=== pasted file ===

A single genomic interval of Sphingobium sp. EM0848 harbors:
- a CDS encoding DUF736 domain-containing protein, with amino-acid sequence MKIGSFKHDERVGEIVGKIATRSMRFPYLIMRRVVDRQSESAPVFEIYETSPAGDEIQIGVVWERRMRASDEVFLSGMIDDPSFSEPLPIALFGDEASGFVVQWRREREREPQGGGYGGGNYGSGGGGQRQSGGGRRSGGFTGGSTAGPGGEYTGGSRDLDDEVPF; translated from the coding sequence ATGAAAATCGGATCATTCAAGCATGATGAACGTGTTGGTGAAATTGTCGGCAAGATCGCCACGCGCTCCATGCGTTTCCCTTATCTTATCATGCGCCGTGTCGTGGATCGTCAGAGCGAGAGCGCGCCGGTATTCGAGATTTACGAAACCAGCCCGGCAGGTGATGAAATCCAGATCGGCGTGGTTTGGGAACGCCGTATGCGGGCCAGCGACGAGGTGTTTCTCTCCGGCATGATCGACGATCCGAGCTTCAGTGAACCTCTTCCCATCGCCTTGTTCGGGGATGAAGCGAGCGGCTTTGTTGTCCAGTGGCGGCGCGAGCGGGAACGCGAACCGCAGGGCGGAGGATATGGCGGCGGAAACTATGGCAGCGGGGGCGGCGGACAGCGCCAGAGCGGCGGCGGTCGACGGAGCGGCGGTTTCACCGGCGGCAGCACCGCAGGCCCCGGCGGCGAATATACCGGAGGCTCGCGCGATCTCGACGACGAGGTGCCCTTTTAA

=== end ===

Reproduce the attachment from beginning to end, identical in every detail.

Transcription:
A single genomic interval of Sphingobium sp. EM0848 harbors:
- a CDS encoding DUF736 domain-containing protein, with amino-acid sequence MKIGSFKHDERVGEIVGKIATRSMRFPYLIMRRVVDRQSESAPVFEIYETSPAGDEIQIGVVWERRMRASDEVFLSGMIDDPSFSEPLPIALFGDEASGFVVQWRREREREPQGGGYGGGNYGSGGGGQRQSGGGRRSGGFTGGSTAGPGGEYTGGSRDLDDEVPF; translated from the coding sequence ATGAAAATCGGATCATTCAAGCATGATGAACGTGTTGGTGAAATTGTCGGCAAGATCGCCACGCGCTCCATGCGTTTCCCTTATCTTATCATGCGCCGTGTCGTGGATCGTCAGAGCGAGAGCGCGCCGGTATTCGAGATTTACGAAACCAGCCCGGCAGGTGATGAAATCCAGATCGGCGTGGTTTGGGAACGCCGTATGCGGGCCAGCGACGAGGTGTTTCTCTCCGGCATGATCGACGATCCGAGCTTCAGTGAACCTCTTCCCATCGCCTTGTTCGGGGATGAAGCGAGCGGCTTTGTTGTCCAGTGGCGGCGCGAGCGGGAACGCGAACCGCAGGGCGGAGGATATGGCGGCGGAAACTATGGCAGCGGGGGCGGCGGACAGCGCCAGAGCGGCGGCGGTCGACGGAGCGGCGGTTTCACCGGCGGCAGCACCGCAGGCCCCGGCGGCGAATATACCGGAGGCTCGCGCGATCTCGACGACGAGGTGCCCTTTTAA